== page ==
Witnesses were questioned about the number of beds required to teach an intake of 100 clinical students. The British Medical Associ­ation’s memorandum of evidence was the most specific on the subject, and Professor Henry Cohen, from Liverpool, explained how the Association’s figures had been worked out. The Goodenough committee found that there was a wide measure of agreement with Cohen’s estimate, and the table presented in the report is substantially the same as the guidance of the University Grants Committee in 1976, thirty years later. The British Medical Association saw no reason why a local authority hospital of the requisite standard should not be the ‘parent hospital’ of a medical school.

Beds required for an annual entry of 100 students to clinical courses


Goodenough 1944


UGC 1976


General medicine



General surgery & Orthopaedics

200 + 100











Special departments



Special purposes



geriatric assessment





Total 950—1,000


Total 1,000

The Goodenough report was published in 1944 and was the most important statement on medical education since Sir George Newman’s Notes on Medical Education (1918). It provided a clear statement of the aims and methods, and how these might relate to a national health service. The report recommended that medical education should become more educational and less vocational in nature. Every medical school should be a university medical school, and an integral part of a university. In London, only two were independent bodies - St Barth­olomew’s and the London Medical School for Women; all the others were ultimately under the controlling power of the governing body of the parent hospital. The committee believed that teaching hospitals should be full partners in the hospital service of the district in which they were situated, but saw that the population of central London would become less and less able to support the needs of medical education. Underlying the recommendations lay the concept of a university medical teaching centre, consisting of a university medical school and a group of teaching hospitals, one parent hospital to which others were associ­ated. By the standard it set, based on Cohen’s figures, ten of the medical schools were short of medical beds, and seven of surgical beds as well.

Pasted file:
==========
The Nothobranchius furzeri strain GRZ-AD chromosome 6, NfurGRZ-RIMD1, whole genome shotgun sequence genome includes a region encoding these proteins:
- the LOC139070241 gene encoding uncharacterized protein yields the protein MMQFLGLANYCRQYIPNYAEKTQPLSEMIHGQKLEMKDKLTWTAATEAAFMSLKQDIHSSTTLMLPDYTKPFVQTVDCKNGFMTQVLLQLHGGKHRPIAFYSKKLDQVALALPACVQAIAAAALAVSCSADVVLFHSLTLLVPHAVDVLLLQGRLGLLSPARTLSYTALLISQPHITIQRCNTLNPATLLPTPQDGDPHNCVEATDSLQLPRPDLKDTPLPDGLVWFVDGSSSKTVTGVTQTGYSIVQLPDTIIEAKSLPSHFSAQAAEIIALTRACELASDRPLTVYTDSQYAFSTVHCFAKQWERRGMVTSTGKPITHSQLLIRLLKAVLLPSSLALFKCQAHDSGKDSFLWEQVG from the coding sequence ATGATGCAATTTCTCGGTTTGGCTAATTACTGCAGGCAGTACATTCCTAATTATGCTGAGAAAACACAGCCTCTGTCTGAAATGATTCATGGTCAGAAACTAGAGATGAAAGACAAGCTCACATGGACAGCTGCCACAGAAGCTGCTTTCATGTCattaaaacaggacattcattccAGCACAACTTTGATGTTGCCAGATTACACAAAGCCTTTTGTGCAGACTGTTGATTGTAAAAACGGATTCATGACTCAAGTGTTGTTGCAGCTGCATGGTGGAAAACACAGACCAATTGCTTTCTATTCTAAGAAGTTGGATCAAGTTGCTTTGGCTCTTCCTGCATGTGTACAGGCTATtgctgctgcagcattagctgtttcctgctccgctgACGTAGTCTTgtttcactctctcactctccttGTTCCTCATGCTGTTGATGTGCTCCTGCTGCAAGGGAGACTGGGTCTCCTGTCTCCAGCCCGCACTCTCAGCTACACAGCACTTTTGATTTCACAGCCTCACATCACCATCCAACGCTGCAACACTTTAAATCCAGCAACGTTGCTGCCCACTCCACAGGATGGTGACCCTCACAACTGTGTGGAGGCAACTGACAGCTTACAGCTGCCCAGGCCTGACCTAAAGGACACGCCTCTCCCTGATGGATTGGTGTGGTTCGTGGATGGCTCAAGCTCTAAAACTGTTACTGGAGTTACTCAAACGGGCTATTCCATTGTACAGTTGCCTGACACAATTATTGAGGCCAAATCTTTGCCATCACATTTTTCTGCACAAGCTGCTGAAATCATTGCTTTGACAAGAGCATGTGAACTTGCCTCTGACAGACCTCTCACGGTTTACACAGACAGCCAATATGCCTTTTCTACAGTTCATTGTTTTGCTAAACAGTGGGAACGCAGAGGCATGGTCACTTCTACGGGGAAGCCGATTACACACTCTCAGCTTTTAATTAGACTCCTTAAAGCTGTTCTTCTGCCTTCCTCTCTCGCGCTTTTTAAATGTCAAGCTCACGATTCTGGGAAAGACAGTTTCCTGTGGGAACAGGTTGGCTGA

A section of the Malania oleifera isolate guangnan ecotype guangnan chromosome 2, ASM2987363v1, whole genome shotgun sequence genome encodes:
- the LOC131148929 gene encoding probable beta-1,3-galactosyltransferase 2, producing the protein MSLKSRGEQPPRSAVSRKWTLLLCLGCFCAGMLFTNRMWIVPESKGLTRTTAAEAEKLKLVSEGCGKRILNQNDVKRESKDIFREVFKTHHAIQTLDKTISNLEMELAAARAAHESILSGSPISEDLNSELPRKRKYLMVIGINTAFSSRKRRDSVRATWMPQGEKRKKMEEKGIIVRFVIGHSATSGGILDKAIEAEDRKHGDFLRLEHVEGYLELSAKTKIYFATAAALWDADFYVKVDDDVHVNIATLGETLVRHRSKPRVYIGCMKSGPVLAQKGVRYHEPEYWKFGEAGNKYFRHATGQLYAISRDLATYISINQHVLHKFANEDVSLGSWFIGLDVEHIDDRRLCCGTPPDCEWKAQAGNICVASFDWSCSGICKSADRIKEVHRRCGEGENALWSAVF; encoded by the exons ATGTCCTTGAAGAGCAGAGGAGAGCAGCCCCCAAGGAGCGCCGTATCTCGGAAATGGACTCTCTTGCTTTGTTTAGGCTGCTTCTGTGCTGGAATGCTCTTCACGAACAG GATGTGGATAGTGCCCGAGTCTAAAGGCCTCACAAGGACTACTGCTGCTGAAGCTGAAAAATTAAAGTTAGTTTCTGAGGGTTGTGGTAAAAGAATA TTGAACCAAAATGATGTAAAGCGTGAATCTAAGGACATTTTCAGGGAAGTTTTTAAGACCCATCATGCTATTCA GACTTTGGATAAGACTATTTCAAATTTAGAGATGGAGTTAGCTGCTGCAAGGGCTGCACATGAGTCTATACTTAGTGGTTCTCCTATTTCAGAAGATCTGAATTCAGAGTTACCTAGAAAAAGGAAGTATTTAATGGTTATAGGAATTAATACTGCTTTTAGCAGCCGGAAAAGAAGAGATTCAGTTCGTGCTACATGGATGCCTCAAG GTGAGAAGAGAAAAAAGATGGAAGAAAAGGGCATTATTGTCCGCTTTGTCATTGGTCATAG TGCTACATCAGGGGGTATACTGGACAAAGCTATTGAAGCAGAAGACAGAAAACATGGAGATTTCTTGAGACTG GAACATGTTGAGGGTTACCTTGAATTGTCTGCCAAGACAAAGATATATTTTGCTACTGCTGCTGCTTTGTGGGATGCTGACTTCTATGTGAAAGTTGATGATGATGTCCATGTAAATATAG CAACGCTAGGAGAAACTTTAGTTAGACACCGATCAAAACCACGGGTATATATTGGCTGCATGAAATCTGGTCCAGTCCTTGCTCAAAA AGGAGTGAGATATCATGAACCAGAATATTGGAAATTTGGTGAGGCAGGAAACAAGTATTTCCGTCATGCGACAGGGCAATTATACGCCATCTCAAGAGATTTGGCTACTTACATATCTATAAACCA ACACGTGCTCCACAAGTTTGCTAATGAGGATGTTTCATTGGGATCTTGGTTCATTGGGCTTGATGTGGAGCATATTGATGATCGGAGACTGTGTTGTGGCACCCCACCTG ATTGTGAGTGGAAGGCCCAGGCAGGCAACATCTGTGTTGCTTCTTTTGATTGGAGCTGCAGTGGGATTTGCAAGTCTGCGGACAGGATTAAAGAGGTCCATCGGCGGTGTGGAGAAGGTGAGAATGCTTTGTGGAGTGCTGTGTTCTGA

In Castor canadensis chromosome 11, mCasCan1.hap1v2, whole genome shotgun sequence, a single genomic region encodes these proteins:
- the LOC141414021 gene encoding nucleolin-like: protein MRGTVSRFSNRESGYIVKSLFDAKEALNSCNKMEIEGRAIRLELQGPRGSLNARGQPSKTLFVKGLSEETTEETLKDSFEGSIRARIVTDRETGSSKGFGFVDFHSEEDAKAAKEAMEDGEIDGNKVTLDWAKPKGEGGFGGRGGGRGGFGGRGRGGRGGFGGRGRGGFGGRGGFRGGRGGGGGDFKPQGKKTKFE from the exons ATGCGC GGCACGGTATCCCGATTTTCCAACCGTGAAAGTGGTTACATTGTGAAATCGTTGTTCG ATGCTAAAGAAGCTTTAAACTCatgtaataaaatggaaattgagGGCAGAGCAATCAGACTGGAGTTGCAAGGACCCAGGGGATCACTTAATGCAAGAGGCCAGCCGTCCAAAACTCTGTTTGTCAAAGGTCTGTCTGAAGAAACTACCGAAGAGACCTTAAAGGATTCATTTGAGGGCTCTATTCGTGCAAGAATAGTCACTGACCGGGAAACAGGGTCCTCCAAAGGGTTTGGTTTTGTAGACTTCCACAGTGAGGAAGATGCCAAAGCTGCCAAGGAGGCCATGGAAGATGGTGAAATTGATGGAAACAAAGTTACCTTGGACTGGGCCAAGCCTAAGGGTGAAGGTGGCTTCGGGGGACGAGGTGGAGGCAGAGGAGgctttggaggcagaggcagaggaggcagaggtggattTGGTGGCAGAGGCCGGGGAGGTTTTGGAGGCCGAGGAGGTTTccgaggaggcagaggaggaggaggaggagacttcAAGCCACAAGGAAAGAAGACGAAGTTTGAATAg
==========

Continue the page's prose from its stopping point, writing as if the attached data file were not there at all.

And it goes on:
Goodenough saw the need to expand the medical intake. But the number of medical schools in London was large, possibly too large. The report recommended that the West London Hospital Medical School, which had assisted since 1937 with the education of women, should close.27 Instead it was suggested that exchequer grants to medical schools should be dependent on a policy of coeducation. It was proposed that specific municipal hospitals should be associated with nearby parent teaching hospitals, that Charing Cross Hospital and its school should be moved to a site in Middlesex, St George’s to another outer suburb, possibly in south London, and that the Royal Free Hospital should move to a northern suburb).